Christian Aid’s thoughts and sympathies are with Razan’s family at this terrible time.

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Filipino workers spend decades caring for Israeli families. Now they risk deportation for having children.

Posted on Sep 6, 2019

by Eloise Blondiau

Beth Franco kissed the ground when she arrived at Israel’s Ben Gurion airport in 1999. Though she never imagined she would be in the land where Jesus had once walked, she was eager to start this new chapter of her life. Back then, the beach city of Tel Aviv reminded her of Manila, in her native Philippines, but she has seen the skyline grow into jagged peaks as skyscrapers have shot up over the last two decades; and Ms. Franco has now lived almost half her 45 years in Israel.

Like many Filipinos who move to Israel, Ms. Franco entered the country on what is known as a caregiver visa. This allows foreign workers to stay in Israel temporarily, usually to care for elderly or disabled Israelis. Since she moved to Israel, Ms. Franco has lived with two different families during some of the most difficult parts of their lives, working for them through illnesses and deaths. Ms. Franco frequently saw her employers more often than they saw their own families. She is now working for her third family in Israel, this time as a housekeeper. But because of Israel’s strict rules about visas, she labors without the proper documents, putting her future in Israel at risk.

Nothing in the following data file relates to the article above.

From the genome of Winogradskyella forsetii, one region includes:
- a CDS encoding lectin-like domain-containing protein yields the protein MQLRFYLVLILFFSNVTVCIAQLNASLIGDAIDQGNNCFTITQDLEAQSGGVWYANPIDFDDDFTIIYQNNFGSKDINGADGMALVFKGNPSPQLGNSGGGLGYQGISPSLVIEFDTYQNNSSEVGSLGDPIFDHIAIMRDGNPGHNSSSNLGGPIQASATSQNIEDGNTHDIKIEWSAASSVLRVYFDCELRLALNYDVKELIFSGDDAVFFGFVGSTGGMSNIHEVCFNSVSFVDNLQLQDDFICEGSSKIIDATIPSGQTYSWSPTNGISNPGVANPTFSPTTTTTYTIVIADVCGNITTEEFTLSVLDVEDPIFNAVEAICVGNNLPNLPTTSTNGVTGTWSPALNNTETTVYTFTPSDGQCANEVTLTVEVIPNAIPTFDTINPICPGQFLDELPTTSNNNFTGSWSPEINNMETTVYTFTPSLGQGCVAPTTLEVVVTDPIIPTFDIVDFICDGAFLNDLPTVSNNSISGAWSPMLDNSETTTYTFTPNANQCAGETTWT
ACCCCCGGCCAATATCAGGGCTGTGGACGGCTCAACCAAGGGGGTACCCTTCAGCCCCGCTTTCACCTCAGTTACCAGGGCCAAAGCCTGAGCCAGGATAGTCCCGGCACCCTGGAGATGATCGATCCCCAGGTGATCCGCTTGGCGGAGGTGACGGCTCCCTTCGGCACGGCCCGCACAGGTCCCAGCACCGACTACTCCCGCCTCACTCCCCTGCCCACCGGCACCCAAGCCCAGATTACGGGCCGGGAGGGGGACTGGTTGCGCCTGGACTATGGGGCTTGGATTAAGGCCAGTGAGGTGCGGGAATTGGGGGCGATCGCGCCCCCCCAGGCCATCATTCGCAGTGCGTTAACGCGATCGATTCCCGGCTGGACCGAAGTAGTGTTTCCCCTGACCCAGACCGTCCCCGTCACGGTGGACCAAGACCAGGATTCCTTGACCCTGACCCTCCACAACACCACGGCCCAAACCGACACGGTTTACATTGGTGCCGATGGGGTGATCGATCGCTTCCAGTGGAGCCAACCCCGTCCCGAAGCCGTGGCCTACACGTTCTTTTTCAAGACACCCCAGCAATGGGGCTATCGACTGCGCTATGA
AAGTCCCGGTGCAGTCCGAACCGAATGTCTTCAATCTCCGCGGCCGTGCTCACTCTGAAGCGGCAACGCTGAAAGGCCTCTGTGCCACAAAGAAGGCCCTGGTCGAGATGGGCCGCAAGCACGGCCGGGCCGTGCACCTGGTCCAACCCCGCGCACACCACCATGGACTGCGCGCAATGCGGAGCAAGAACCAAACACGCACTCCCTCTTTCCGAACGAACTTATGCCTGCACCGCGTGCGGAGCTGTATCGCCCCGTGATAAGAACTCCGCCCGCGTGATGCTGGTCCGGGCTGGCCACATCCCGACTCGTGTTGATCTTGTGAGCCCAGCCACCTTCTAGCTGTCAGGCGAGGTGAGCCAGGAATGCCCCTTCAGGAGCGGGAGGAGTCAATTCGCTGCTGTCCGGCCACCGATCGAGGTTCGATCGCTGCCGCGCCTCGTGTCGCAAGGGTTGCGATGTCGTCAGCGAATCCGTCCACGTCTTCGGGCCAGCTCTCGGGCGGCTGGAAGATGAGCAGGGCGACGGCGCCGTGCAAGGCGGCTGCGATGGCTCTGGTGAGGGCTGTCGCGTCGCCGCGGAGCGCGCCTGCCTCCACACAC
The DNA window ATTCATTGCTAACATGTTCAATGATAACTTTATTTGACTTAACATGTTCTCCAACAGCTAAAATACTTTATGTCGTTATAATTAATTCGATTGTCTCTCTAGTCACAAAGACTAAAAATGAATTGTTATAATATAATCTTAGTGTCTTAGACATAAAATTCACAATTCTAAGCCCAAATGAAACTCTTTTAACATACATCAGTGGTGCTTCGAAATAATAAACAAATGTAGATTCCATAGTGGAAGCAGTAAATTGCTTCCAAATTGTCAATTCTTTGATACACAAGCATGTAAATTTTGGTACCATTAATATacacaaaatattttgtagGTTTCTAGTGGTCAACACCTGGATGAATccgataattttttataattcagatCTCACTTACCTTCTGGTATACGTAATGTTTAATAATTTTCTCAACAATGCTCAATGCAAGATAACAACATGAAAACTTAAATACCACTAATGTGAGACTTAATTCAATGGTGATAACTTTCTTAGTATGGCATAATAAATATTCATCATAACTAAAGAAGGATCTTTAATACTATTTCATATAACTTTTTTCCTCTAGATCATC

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The case of Mohammad El Halabi and the rabbit hole of Israeli “justice”

Posted on Sep 5, 2019

Image: A boy holds a mobile phone with a picture of a man holding a baby Faris, Mohammed el-Halabi’s youngest son, holds up a phone with a photo of the last time the two were pictured together, when Faris was just a baby. (Mohammed Al-Hajjar)

A boy holds a mobile phone with a picture of a man holding a baby Faris, Mohammed el-Halabi’s youngest son, holds up a phone with a photo of the last time the two were pictured together, when Faris was just a baby. (Mohammed Al-Hajjar)

by Amjad Ayman Yaghi, a journalist based in Gaza

The Electronic Intifada 3 September 2019 – It’s been three years and there have been 119 court appearances. He has been separated from his family and lost his freedom.

Yet even though an Australian government inquiry has found allegations against him baseless, and his charges appear ever more outlandish as more is learned about the case, Mohammad El Halabi languishes in an Israeli prison, charged but not convicted, a Kafkaesque nightmare of the kind in which Israel – with its administrative detentions and separate laws for separate peoples – has become expert.